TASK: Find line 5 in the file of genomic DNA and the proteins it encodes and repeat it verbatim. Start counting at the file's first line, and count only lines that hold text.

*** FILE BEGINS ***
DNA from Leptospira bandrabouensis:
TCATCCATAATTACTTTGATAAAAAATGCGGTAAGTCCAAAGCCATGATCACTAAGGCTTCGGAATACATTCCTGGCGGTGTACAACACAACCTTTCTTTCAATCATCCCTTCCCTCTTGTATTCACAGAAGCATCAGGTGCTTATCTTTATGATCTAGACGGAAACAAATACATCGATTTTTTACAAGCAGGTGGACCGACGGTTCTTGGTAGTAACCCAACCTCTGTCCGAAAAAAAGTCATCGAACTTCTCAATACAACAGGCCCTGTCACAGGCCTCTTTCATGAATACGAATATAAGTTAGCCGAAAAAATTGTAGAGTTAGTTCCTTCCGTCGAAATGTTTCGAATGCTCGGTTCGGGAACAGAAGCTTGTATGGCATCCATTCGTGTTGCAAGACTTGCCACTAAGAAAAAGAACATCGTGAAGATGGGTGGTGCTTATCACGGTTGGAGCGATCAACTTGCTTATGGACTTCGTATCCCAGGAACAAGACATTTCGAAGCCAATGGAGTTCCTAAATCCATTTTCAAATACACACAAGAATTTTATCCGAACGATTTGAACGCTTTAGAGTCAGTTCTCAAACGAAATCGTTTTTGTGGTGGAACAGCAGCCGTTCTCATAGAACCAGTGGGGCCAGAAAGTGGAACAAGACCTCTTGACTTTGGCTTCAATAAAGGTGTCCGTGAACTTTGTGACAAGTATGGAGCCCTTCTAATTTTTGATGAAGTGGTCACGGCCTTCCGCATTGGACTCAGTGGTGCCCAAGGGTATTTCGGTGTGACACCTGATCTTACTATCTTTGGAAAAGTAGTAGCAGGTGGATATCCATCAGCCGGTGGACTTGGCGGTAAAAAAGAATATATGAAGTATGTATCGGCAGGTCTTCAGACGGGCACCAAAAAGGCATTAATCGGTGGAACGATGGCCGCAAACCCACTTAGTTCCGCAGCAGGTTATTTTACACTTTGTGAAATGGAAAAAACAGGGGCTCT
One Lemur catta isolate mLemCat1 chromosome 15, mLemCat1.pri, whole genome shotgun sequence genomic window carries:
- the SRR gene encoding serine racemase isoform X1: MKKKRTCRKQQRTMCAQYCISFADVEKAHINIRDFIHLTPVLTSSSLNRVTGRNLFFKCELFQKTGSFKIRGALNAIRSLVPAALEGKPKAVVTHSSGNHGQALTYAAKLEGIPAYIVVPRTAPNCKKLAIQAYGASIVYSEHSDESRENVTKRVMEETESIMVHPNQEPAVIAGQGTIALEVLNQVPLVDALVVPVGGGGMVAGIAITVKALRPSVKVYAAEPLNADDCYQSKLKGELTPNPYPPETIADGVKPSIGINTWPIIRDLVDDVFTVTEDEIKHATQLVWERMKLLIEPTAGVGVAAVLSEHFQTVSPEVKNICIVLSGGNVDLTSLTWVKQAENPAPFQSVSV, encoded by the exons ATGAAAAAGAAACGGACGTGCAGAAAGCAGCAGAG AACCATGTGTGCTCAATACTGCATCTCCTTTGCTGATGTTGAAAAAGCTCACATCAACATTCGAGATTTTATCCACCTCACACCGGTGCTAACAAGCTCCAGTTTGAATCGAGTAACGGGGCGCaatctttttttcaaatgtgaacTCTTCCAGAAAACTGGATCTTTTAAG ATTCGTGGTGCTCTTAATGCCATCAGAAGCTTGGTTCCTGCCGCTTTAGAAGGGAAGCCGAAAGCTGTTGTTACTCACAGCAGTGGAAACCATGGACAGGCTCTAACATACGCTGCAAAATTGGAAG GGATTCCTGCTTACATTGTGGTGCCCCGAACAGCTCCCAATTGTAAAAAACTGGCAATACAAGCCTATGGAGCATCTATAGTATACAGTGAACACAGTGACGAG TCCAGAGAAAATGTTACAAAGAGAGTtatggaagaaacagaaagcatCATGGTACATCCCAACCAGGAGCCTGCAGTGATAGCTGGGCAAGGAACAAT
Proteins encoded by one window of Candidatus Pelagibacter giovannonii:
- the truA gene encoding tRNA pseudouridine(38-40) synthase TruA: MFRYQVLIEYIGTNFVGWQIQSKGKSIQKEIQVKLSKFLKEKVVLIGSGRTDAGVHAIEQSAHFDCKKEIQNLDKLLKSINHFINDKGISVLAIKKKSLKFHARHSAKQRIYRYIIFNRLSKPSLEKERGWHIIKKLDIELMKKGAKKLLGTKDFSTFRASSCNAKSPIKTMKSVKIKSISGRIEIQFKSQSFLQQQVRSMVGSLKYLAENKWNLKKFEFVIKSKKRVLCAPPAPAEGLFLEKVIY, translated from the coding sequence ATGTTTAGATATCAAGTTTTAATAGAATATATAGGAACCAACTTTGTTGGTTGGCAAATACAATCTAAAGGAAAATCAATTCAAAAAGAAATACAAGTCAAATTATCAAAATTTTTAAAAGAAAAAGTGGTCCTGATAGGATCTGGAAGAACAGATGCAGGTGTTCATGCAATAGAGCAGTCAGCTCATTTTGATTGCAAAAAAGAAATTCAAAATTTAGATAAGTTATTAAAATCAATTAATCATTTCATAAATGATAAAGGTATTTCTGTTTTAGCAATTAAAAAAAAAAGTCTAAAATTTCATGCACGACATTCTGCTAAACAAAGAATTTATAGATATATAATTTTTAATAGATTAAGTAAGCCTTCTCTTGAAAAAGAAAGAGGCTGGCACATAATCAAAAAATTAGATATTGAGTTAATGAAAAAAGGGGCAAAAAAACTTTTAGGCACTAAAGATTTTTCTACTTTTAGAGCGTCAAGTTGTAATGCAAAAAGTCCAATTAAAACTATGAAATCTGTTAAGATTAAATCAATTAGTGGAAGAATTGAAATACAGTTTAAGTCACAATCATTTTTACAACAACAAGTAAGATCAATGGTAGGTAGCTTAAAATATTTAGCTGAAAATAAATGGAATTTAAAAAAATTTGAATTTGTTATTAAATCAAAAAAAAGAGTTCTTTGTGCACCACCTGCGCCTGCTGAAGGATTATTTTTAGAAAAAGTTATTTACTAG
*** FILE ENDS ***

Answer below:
Proteins encoded by one window of Candidatus Pelagibacter giovannonii: